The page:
Holding Hands

by Mike Helsher


Somehow I mustered the courage to ask out the prettiest girl in my eighth-grade class. Dianne was her name. She had the fancy pixie haircut that was popular in the early 70s, and big—and I do mean big, almost anime-sized—eyes. Perhaps my memory is a little tainted in this regard, like it was about the size of some of the fish I caught at the local pond back then. But anyway, I chased her through the playground after school, cornered her and yelled, “Will you go out with me?”

 “Yes!” she screamed, and then bolted away. 

A four-year relationship grew out of that oh-so-romantic beginning.

For our first date, we agreed to meet in the woods near a pond to go ice skating. It was a biting-cold day and the trail was icy. Bare white birch trees were watching me with what looked like thousands of black eyes peering from their peeling trunks as I clapped and slid along the trail in my flat-soled penny loafers. Nervous, I had forgotten to put on my snow boots before I left home. Or maybe I wanted to look fancy in my nice shoes. Either way, it was a bad choice. I made my way along the trail with arms hung out from my sides for balance, slipping and sliding, but didn’t fall. I was relieved to stop at a trail intersection and watch, as Dianne walked steadily toward me from the other direction, confident in her stride with her big round eyes, an enormous white pompom bouncing atop a ski-hat, a multi-colored plaid wool overcoat, and white figure skates slung over her shoulder.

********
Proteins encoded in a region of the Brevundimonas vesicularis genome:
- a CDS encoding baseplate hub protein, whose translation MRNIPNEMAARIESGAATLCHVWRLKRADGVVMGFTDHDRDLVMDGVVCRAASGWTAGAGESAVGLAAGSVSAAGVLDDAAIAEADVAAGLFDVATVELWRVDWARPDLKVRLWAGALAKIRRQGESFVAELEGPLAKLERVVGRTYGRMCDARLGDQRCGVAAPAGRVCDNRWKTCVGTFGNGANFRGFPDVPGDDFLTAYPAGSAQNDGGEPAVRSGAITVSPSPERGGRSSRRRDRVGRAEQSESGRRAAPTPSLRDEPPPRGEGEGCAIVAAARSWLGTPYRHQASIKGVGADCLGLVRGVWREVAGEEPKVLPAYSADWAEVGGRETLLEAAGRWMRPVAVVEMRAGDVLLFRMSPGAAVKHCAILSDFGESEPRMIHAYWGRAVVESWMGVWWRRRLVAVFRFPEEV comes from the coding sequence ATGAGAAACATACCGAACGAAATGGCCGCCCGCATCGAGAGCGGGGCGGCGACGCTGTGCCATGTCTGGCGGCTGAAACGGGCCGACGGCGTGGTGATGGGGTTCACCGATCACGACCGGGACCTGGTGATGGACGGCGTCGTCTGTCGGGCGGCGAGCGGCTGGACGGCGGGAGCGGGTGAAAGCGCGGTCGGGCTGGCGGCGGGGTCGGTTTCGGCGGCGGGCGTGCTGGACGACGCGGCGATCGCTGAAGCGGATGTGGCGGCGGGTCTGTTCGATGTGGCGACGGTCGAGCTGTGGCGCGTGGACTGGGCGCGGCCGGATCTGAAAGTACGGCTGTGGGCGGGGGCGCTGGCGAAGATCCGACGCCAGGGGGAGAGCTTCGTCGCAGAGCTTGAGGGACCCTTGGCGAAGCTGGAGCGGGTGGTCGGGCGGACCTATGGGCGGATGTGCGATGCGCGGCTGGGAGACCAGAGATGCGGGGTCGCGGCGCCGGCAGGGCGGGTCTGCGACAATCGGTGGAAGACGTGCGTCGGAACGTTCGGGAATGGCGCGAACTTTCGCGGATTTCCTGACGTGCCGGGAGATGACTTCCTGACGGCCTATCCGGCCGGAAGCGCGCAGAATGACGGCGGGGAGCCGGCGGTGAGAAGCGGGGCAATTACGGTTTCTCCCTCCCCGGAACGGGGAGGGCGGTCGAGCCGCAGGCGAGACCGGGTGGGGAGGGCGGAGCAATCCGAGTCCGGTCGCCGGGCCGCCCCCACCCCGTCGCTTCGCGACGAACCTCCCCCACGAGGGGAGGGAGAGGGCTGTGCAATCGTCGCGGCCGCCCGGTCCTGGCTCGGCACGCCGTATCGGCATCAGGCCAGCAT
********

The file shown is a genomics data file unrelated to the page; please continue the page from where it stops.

“You better not try anything or I’ll cut you with my skates,” she said.

Sparkling white teeth gleamed from a crooked, mischievous smile. But the only thing I wanted to try in that moment was to not fall on my ass. Even though I was wearing the stupid shoes, up to that point, I could keep my feet on the ground. But now, in her presence, they just whipped right out from under me. My tailbone hit hard on the ice. Her laughter echoed through the bare birch trees that surrounded us, still watching. I squelched the pain—instilled manly pride has its benefits, I guess. A dopey, not-so-debilitating kind of shame ran through me as I scrambled to my feet. But before we could get to the shore of the pond, we had to descend down an icy hill. We made it about a hundred feet and whoosh, I fell again. This time I just lay there on a bed of slushy footprints that had frozen solid, as she belly-laughed at me. I slid and wobbled down the icy hill in my stupid, shiny black shoes with a penny sewn in the tongue, and fell a few more times before we reached the bottom.

We sat on a fallen tree by the shore of Round Pond to put our frozen skates on. We were in the middle of a cove on the back side of the pond, far away from the crowds that would gather out near the pump house on the other side; where the Haverhill Massachusetts Fire Department would sometimes hose the ice down to create a new, glossy-smooth surface. Skates laced, we cautiously glided out to the middle of the cove. Getting used to the smooth flow of ice skating takes a while, especially when you’ve just stuck your feet into what feels like two blocks of ice.

Now it was her turn to fall. She pushed hard a few times with the spiky toes of her figure skates, leaned to one side, spread her arms out like a gliding, turning seagull, flapped her mittens, and yelled, “watch me turrrrrrn!”  Her legs swooped out in front of her. Boom, her butt bounced onto the hard ice. She didn’t have any instilled manly pride so she yowled loud and clear across the pond. There was a little bit of giggle in her tone, though, which made me laugh. She looked up at me with the anime eyes and a puckered side-pout. I helped her up. By that time I had been playing hockey for four years so my skating skills were more than good. And, though still a little stiff from the cold, my feet were warming up.

“Well, you skate way better than you walk,” she said.